(3) The causal theory of reference is a theory of a kind of acquaintance. It is epistemically weaker than Russellian direct acquaintance because it’s possible to be mistaken about whether you are having a singular thought, a mistake not possible on the Russellian view. This being the case, I’m not sure why the causal theorist won’t just maintain that an appropriate causal connection is sufficient, but of course so is satisfaction of an acquaintance relation that is epistemically stronger: viz., Russelian direct acquaintance. That is, the epiphenomenalist causal theorist just might hold that our reference to consciousness is through direct acquaintance because direct acquaintance is stronger than the causal relation and thus obviously satisfies the same epistemic demands that causation satisfies. Are there non-epistemic demands that the causal theory meets and direct acquaintance does not, which would prevent the causal theorist from making this point?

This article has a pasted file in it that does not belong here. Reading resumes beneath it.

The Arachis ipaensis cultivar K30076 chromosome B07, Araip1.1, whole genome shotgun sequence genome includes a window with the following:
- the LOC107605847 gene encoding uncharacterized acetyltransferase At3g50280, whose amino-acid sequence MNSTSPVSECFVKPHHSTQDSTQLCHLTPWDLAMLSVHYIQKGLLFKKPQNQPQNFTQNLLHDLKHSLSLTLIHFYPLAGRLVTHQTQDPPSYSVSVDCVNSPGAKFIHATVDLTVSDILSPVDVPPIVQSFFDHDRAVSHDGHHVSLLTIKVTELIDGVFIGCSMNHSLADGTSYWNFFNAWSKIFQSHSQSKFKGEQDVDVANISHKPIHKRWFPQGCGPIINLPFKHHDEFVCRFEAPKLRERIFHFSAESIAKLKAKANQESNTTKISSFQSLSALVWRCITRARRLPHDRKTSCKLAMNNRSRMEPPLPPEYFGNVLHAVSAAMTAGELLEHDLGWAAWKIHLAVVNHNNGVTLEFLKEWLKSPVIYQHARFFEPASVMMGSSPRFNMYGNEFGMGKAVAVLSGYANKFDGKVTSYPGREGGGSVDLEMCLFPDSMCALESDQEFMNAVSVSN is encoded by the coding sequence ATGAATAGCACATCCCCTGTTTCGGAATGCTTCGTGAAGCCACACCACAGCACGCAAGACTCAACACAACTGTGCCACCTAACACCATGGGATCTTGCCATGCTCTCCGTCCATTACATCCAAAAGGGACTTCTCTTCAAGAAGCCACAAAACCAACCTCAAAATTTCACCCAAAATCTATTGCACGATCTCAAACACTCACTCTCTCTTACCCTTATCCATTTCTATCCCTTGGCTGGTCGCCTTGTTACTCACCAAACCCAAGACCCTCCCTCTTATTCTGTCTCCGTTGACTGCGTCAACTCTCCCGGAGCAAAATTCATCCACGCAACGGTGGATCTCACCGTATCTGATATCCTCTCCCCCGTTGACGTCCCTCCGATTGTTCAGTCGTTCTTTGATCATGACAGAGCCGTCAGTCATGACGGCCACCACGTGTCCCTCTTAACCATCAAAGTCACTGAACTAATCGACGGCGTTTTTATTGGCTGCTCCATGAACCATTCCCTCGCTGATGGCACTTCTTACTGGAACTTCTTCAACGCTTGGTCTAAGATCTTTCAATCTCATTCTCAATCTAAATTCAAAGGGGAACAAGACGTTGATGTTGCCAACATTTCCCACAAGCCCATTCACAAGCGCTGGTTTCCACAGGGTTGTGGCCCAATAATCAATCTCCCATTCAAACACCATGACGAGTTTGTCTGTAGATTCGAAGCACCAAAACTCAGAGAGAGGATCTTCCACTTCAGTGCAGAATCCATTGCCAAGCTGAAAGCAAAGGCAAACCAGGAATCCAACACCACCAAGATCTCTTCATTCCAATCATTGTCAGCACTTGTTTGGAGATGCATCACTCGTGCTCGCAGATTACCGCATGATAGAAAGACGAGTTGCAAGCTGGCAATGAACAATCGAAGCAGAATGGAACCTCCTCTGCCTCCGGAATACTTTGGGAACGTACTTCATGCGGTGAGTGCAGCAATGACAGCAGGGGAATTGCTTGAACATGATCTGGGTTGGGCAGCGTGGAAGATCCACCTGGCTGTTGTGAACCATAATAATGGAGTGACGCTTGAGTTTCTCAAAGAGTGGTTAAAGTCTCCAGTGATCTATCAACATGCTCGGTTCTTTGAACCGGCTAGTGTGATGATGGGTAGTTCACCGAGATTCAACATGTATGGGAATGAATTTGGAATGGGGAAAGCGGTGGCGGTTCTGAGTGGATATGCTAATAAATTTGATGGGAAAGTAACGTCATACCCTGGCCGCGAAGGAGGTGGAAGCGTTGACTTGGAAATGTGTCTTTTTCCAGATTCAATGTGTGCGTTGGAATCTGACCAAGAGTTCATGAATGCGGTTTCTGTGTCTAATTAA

3. Hi Jeremy,

    I would answer No to (1) (at least I can’t figure out how it could be the case for zombie’s ‘conscious experience’ to refer to conscious experience), and Yes to (2). Given that, I was wondering what kind of grounding of reference would satisfy those requirements.

    If I understand you right, you are arguing about some kind of discursive grounding of reference, so that ‘conscious experience’ ends up meaning one thing in the zombie-world, and other thing (i.e. conscious experience) in our world. Or am I missing your point?